What Is Market Cap and What Is It Used For?

FT Contributor
A man checking the market cap of his company on a computer while a graphic of stocks and figures is in the background.

Market capitalization — “market cap” for short — is the total market value of a company’s stock. The equation for the market cap is simple. You start with the price of a single share of a company’s stock, and then you multiply it by the total number of outstanding shares on the market.

Market capitalization is a fundamental piece of information for investors. However, the equation only works for publicly traded companies that have a stock price anyone can see and shares you can purchase on an exchange. In some cases, investors use market cap information as a starting point for researching and making an investment strategy for a particular stock.

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How Is Market Cap Used in the Investing World?

The market cap provides insight into the size and value of a company. Market cap figures are useful for risk management, portfolio diversification, and growth forecasts. However, market cap information does not paint a complete picture of a company. Even so, some investors base their expectations on a company’s market cap.

Most investors seek to diversify by balancing their portfolio using stocks that are at different market cap levels.

What Does the Market Cap of a Company Indicate?

Market cap indicates a company’s standing in the market — therefore it says a lot about risk level and growth potential. For example, a large-cap company usually has a proven track record and a diversified operation that can withstand economic fluctuations. It is, therefore, a less risky investment compared to a younger, small-cap company.

Small-cap and micro-cap companies focus on business strategies that will bring growth rather than concentrating on diversification and long-term plans. Some small caps work on developing in one sector or on one product or class of products. If they run into economic headwinds in their industry, they could struggle. For this reason, investors expect small-cap stocks to be more volatile than large caps.

Investors should note that market cap focuses on stock prices and shares. It does not take factors such as intrinsic value into account. Stock prices reflect current investor sentiment. However, the financial fundamentals of a company such as cash flow, balance sheets, reports, and earnings-per-share figures can paint a different picture of a company’s value.

Market Capitalization Formula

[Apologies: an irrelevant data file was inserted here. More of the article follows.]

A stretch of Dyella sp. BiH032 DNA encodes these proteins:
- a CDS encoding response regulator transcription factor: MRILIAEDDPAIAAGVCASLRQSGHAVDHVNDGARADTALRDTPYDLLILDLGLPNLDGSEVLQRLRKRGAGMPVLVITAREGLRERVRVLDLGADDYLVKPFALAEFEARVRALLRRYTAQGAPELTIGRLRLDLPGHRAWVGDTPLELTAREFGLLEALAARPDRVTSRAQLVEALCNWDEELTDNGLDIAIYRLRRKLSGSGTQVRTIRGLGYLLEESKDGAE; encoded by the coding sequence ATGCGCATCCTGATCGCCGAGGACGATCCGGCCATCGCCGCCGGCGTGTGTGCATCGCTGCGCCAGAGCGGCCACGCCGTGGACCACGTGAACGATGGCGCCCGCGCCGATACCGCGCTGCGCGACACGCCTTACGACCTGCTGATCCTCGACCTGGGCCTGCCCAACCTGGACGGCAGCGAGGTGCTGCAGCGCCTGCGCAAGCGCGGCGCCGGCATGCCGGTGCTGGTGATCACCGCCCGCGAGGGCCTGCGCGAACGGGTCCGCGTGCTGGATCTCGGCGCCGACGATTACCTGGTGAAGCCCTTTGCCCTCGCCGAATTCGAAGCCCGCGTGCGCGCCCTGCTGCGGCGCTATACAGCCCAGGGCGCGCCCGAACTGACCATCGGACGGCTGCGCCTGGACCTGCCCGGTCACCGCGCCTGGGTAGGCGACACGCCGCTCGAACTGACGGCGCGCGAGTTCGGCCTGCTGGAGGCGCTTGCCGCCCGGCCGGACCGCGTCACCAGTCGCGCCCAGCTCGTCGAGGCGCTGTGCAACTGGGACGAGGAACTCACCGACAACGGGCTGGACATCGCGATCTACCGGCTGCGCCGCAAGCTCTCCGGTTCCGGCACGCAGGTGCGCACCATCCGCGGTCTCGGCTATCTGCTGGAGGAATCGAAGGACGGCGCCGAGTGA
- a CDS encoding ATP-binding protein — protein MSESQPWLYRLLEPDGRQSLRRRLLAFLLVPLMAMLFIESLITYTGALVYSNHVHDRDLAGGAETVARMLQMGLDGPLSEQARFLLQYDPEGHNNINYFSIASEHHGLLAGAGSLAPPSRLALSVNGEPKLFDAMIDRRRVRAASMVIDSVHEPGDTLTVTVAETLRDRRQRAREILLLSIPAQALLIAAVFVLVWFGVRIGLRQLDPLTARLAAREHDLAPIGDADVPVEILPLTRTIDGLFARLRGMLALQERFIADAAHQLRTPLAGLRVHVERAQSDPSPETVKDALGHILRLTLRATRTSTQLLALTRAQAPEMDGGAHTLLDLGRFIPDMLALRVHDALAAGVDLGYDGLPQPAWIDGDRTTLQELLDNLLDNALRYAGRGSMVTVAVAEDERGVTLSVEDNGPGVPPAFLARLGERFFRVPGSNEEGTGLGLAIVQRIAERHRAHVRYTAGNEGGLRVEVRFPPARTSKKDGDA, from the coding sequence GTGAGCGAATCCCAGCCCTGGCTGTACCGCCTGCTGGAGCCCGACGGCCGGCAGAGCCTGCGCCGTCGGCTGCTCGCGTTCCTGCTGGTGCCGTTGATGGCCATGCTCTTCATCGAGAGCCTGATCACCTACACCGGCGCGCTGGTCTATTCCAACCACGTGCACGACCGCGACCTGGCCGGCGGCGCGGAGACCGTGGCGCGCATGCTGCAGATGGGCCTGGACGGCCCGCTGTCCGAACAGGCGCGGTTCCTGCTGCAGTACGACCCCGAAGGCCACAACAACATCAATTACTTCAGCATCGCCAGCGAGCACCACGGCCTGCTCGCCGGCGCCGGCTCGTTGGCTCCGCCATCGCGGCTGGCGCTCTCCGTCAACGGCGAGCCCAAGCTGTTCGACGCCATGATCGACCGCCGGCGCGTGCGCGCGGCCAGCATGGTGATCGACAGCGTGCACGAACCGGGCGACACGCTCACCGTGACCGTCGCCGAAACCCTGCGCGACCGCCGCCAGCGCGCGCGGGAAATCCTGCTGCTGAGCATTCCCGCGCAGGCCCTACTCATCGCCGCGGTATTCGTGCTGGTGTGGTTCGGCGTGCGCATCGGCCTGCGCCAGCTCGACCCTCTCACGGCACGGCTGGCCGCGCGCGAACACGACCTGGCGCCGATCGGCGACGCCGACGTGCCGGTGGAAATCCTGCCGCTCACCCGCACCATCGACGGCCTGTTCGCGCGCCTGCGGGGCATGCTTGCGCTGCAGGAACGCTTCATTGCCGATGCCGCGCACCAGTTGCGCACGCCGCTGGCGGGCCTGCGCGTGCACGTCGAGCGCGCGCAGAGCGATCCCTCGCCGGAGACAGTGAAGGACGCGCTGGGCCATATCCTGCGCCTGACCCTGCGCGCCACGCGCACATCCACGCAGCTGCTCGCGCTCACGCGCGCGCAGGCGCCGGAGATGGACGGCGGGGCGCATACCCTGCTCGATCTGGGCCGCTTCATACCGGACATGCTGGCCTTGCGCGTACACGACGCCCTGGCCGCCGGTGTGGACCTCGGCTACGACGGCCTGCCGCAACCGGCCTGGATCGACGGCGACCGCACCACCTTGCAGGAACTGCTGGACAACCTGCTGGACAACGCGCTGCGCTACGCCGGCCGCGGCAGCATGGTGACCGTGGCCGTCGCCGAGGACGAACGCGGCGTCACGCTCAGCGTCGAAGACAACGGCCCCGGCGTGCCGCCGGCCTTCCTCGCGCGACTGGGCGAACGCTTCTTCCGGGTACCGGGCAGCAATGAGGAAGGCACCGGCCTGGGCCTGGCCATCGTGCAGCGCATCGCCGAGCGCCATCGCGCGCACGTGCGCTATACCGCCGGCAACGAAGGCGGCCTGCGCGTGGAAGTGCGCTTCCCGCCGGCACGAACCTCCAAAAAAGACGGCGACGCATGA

The market capitalization formula is very simple.

        Share price x number of shares = market cap.

So, for example, if a company has five million outstanding shares, and the closing price of a single share is $25, the market capitalization is $125 million.

        $25 x 5,000,000 = $125,000,000

The market cap may change quickly. For example, if the price of one share of the example stock dropped from $25 to $20, the equation would change, and the market cap would drop to $100 million.

Market Cap by Business Size

Based on their market capitalization, companies generally fall into four categories: micro-cap, small-cap, medium-cap, and large-cap. Each of these has a certain market cap range, and investors sometimes assign different traits to a company based on its market cap category. For example, most investors initially assume that large-cap stocks are more stable and less risky than small-cap companies.

Many investors use the market cap as a starting point for their research of a company and development of a trading strategy for a particular stock.  


Micro-cap companies are those with a market capitalization between $25 million and $300 million. These companies are the smallest publicly traded companies. In most cases, these firms do not have enough of a track record or enough financial data to draw serious consideration from investors.

On one hand, this lack of information makes it difficult to foresee how successful a company could be. On the other hand, micro-caps have almost unlimited upside potential. Some of the biggest large-cap stocks on today’s market started as micro-caps. Of course, these investments are risky as well. Most micro-caps do not grow into industry titans, and many fail completely.